Japan households cut spending as sales tax and typhoon hit - GulfToday

Japan households cut spending as sales tax and typhoon hit


Shoppers at a business district in Osaka, Japan. Reuters

Japanese households cut their spending for the first time in almost a year in October as a sales tax hike prompted consumers to rein in expenses and natural disasters disrupted business.

Household spending dropped 5.1% in October from a year earlier, government data showed on Friday, down for the first time in 11 months and the biggest fall since March 2016 when spending fell 5.3% and weaker than the median forecast for a 3.0% decline.

That marked a sharp reversal from the 9.5% jump in September, the fastest growth on record as consumers rushed to buy goods before the Oct. 1 sales tax hike from 8% to 10%.

“Not only is the sales tax hike hurting consumer spending but impacts from the typhoon also accelerated the decline in the spending,” said Taro Saito, executive research fellow at NLI Research Institute.

“We expect the economy overall and consumer spending will contract in the current quarter and then moderately pick up January-March but such recovery won’t be strong enough.”

Household spending fell 4.6% in April 2014 when Japan last raised the sales tax to 8% from 5%. It took more than a year for the sector to return to growth.

Compared with the previous month, household spending fell 11.5% in October, the fastest drop since April 2014, a faster decline than the median 9.8% forecast.

Analysts said a powerful typhoon in October, which lashed wide swathes of Japan with heavy rain, also played a factor in the downbeat data. Some shops and restaurants closed during the storm and consumers stayed home.

Real wages adjusted for inflation, meanwhile, edged up for a second straight month in October, but the higher levy and weak global economy raise worries about the prospect for consumer spending and the overall economy.

While the government has sought to offset the hit to consumers through vouchers and tax breaks, there are fears the higher tax could hurt an economy already feeling the pinch from global pressures.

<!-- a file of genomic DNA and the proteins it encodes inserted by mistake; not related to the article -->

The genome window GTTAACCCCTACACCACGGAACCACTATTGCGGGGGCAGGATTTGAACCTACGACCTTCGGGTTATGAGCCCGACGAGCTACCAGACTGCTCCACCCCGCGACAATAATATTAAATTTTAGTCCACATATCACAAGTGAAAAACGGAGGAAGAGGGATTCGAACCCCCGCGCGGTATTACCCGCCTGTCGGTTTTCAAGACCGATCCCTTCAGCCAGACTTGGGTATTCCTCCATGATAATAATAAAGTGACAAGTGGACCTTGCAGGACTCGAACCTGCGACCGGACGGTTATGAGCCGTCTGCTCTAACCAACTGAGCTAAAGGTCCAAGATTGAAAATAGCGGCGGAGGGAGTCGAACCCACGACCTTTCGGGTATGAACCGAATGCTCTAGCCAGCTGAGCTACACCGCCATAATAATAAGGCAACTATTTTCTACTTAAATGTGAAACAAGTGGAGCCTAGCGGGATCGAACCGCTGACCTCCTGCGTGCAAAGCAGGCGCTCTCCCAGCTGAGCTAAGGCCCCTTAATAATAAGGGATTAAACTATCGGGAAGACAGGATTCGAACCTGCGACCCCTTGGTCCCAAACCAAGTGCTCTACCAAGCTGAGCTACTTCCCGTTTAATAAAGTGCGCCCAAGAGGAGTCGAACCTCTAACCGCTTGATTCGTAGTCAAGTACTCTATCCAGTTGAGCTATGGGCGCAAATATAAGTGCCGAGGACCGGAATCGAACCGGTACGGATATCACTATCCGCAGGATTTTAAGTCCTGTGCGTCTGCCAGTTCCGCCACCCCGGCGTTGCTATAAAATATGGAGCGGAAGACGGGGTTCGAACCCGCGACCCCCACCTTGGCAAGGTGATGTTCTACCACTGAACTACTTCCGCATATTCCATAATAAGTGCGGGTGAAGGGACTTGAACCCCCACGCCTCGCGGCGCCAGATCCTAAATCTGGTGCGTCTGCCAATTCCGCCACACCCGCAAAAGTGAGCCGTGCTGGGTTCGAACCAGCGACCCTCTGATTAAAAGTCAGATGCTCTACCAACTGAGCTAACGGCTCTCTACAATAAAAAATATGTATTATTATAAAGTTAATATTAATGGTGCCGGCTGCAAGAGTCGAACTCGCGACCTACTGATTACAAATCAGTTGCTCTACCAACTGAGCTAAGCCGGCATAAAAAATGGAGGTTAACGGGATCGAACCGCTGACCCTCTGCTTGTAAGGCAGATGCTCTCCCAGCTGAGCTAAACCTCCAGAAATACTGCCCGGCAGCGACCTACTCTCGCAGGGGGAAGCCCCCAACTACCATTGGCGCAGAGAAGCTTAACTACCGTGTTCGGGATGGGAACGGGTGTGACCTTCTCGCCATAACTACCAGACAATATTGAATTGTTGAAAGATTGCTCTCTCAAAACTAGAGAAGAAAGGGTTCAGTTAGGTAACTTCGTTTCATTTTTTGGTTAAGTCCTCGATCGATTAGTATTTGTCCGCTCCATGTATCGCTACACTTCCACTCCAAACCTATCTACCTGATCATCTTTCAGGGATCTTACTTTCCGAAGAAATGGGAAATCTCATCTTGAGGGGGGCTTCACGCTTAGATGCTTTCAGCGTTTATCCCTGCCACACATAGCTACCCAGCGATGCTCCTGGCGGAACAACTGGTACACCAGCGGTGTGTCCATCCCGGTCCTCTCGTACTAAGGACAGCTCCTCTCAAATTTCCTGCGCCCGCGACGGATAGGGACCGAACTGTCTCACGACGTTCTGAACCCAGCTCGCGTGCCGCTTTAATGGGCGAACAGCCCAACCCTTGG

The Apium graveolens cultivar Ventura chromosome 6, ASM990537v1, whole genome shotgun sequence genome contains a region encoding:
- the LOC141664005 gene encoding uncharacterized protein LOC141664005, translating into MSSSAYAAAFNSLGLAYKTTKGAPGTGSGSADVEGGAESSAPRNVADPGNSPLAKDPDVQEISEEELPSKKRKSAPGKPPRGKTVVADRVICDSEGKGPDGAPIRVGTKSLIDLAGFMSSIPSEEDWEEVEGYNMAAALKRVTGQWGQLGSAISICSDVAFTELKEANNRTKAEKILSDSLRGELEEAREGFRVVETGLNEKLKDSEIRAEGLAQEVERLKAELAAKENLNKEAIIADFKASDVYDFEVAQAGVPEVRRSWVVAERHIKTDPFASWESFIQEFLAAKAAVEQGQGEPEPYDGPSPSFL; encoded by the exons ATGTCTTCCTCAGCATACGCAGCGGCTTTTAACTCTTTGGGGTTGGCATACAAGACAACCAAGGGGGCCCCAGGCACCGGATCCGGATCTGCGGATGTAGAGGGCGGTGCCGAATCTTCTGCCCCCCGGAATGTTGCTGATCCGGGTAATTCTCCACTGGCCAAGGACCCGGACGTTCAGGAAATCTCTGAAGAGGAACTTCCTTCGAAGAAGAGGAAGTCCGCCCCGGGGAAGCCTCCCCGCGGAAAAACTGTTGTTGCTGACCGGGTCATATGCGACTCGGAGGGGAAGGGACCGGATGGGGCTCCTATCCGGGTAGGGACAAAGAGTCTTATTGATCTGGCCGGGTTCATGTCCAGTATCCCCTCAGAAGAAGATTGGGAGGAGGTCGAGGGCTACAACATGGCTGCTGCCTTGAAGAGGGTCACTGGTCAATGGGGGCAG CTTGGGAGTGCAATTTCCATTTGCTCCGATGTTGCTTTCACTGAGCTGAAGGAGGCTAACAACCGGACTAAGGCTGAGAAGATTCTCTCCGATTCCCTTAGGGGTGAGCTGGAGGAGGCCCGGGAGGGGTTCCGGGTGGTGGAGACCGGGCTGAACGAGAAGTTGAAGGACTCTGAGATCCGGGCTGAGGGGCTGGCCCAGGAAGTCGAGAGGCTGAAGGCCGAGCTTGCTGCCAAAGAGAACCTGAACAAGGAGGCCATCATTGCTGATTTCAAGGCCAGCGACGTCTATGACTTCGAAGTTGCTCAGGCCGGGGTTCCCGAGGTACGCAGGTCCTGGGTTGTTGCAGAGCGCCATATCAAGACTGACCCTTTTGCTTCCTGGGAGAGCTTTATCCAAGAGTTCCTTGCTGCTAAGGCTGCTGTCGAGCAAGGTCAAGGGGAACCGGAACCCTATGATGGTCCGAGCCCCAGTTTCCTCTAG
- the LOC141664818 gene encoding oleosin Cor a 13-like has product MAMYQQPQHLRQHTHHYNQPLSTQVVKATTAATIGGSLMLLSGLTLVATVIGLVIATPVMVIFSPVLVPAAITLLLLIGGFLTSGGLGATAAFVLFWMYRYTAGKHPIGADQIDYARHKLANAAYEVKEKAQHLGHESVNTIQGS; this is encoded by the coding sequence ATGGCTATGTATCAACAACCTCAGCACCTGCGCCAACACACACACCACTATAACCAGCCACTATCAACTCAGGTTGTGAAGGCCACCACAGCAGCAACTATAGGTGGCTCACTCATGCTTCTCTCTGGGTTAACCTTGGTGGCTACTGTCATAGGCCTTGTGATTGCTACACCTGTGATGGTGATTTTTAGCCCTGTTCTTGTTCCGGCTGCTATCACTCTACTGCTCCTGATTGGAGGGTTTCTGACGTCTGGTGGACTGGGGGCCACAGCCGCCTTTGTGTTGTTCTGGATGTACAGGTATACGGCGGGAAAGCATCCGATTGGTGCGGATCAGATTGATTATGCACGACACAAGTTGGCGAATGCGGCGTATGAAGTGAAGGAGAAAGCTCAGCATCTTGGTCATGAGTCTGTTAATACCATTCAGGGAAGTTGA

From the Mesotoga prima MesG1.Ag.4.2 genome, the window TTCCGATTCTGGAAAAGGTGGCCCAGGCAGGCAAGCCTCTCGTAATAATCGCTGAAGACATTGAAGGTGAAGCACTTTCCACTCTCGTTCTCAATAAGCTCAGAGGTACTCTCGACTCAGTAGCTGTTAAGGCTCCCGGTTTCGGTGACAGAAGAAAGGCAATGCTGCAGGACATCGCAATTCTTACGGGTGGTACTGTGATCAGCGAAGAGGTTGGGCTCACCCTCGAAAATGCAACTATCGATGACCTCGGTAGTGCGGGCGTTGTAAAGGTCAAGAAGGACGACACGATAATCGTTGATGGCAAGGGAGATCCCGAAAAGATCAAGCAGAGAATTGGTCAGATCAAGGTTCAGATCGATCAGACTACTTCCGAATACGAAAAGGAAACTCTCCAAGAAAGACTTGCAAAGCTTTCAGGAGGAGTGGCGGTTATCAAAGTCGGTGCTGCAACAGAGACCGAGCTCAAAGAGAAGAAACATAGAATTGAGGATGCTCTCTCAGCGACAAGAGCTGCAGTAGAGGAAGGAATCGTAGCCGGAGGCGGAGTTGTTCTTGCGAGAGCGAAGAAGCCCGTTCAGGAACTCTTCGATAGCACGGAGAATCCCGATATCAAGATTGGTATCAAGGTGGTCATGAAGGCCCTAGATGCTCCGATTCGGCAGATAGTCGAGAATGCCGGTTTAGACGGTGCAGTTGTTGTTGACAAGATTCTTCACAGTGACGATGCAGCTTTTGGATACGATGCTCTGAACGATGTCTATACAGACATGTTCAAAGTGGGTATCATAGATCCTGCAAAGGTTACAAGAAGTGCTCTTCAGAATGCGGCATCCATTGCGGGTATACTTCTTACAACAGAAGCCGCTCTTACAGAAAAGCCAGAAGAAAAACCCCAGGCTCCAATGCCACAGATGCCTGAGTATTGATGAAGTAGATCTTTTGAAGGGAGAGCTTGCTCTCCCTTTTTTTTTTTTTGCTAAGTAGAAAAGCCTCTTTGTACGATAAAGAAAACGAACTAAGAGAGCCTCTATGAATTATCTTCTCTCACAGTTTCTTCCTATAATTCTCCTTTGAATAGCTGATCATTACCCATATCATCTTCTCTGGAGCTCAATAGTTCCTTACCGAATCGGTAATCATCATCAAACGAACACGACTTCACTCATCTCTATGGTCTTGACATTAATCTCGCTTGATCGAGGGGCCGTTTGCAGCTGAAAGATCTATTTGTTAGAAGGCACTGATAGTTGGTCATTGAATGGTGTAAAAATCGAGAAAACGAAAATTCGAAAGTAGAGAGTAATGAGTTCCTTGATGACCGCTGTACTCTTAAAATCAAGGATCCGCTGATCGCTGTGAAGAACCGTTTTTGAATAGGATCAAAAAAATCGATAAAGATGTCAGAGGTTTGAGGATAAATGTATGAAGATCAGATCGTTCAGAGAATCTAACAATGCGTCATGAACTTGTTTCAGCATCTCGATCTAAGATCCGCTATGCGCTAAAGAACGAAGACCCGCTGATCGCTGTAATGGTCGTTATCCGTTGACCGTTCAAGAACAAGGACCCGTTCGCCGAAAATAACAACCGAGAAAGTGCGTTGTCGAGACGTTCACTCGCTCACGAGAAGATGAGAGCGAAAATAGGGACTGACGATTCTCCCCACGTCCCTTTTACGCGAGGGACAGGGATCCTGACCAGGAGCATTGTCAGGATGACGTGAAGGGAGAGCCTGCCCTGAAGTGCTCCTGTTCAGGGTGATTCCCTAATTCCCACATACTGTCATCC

Japan unveiled a $122 billion fiscal package on Thursday to support stalling growth and as policymakers look to sustain activity beyond the 2020 Tokyo Olympics.

A recent spate of weak data, such as exports and factory output, have raised worries about the risk of a sharper than expected slowdown. The economy grew an annualised 0.2% in the third quarter, the weakest pace in a year.

Analysts expect the economy to shrink in the current quarter due to the sales tax hike.

Confidence at big manufacturers in Japan in the three months to December likely worsened to its lowest in nearly seven years, a Reuters poll showed on Friday, as the US-China trade war, a sales tax hike and a huge typhoon knocked the economy.

The Bank of Japan’s quarterly tankan business sentiment survey is expected to show the headline index for big manufacturers’ confidence fell to plus 2 in December from plus 5 three months earlier, the poll of 14 economists found.

That would mark the fourth quarter of worsening confidence and the gloomiest since March 2013 when the index stood at minus 8 - just a month before BOJ Governor Haruhiko Kuroda set in motion the massive stimulus in April 2013.

The sentiment index for big non-manufacturers is forecast to have deteriorated to plus 17 in December from plus 21 marked in September survey, the poll showed.

“Exports remained weak due to the US-China trade friction and the slowing global economy. Also the sales tax increase and a typhoon added further damages,” said Tsuyoshi Ueno, senior economist at NLI Research Institute.

“There are positive factors such as a weaker yen and the IT cycle seems to have started rebounding but they are not strong enough to boost business sentiment.”

The outlook didn’t offer much cheer either. Big manufacturers’ business confidence was seen recovering just a touch in the coming quarter to plus 3, while non-manufacturers’ sentiment was expected to edge down to plus 16, the poll found.

Big companies were forecast to raise their capital spending plans by 6.0% for this fiscal year to March 2020, down from 6.6% projected in the September survey. The BOJ will release its tankan survey on Dec.13

A separate Reuters poll of 19 economists forecast Japan’s gross domestic product (GDP) will be revised up to an annualised growth of 0.7% in the third quarter from the initial estimate of a 0.2% rise.

That would translate into 0.2% growth quarter-on-quarter after the initial reading showed the world’s third-biggest economy ground to a near standstill to expand just 0.1%.


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